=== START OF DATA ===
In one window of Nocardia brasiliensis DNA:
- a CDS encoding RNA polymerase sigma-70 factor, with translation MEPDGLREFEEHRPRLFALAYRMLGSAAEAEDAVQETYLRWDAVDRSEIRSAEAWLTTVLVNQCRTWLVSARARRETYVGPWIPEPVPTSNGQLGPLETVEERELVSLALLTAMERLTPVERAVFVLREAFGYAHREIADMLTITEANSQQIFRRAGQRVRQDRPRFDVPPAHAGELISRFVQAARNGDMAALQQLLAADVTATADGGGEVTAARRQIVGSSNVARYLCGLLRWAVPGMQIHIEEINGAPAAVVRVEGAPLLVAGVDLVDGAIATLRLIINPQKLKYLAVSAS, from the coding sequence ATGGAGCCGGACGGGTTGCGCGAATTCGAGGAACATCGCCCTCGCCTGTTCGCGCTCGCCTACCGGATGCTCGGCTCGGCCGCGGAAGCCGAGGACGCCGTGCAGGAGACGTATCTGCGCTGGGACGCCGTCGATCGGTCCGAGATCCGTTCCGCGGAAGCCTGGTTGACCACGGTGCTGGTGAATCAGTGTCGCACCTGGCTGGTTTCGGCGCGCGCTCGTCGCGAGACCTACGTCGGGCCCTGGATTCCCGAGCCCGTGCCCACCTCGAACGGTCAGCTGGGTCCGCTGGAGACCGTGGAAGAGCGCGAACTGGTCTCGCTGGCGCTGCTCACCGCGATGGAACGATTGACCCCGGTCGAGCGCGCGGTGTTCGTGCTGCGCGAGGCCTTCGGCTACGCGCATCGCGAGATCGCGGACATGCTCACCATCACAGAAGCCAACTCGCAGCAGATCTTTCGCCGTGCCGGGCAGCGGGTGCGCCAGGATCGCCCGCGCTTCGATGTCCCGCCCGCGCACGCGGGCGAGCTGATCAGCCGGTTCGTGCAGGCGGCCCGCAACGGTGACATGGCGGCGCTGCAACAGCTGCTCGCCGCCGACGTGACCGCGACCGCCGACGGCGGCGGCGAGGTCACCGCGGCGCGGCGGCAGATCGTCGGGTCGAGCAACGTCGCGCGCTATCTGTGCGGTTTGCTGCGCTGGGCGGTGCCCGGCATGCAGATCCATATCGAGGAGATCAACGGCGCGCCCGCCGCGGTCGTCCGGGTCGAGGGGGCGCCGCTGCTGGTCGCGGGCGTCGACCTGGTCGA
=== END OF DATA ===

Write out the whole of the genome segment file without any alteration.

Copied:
In one window of Nocardia brasiliensis DNA:
- a CDS encoding RNA polymerase sigma-70 factor, with translation MEPDGLREFEEHRPRLFALAYRMLGSAAEAEDAVQETYLRWDAVDRSEIRSAEAWLTTVLVNQCRTWLVSARARRETYVGPWIPEPVPTSNGQLGPLETVEERELVSLALLTAMERLTPVERAVFVLREAFGYAHREIADMLTITEANSQQIFRRAGQRVRQDRPRFDVPPAHAGELISRFVQAARNGDMAALQQLLAADVTATADGGGEVTAARRQIVGSSNVARYLCGLLRWAVPGMQIHIEEINGAPAAVVRVEGAPLLVAGVDLVDGAIATLRLIINPQKLKYLAVSAS, from the coding sequence ATGGAGCCGGACGGGTTGCGCGAATTCGAGGAACATCGCCCTCGCCTGTTCGCGCTCGCCTACCGGATGCTCGGCTCGGCCGCGGAAGCCGAGGACGCCGTGCAGGAGACGTATCTGCGCTGGGACGCCGTCGATCGGTCCGAGATCCGTTCCGCGGAAGCCTGGTTGACCACGGTGCTGGTGAATCAGTGTCGCACCTGGCTGGTTTCGGCGCGCGCTCGTCGCGAGACCTACGTCGGGCCCTGGATTCCCGAGCCCGTGCCCACCTCGAACGGTCAGCTGGGTCCGCTGGAGACCGTGGAAGAGCGCGAACTGGTCTCGCTGGCGCTGCTCACCGCGATGGAACGATTGACCCCGGTCGAGCGCGCGGTGTTCGTGCTGCGCGAGGCCTTCGGCTACGCGCATCGCGAGATCGCGGACATGCTCACCATCACAGAAGCCAACTCGCAGCAGATCTTTCGCCGTGCCGGGCAGCGGGTGCGCCAGGATCGCCCGCGCTTCGATGTCCCGCCCGCGCACGCGGGCGAGCTGATCAGCCGGTTCGTGCAGGCGGCCCGCAACGGTGACATGGCGGCGCTGCAACAGCTGCTCGCCGCCGACGTGACCGCGACCGCCGACGGCGGCGGCGAGGTCACCGCGGCGCGGCGGCAGATCGTCGGGTCGAGCAACGTCGCGCGCTATCTGTGCGGTTTGCTGCGCTGGGCGGTGCCCGGCATGCAGATCCATATCGAGGAGATCAACGGCGCGCCCGCCGCGGTCGTCCGGGTCGAGGGGGCGCCGCTGCTGGTCGCGGGCGTCGACCTGGTCGA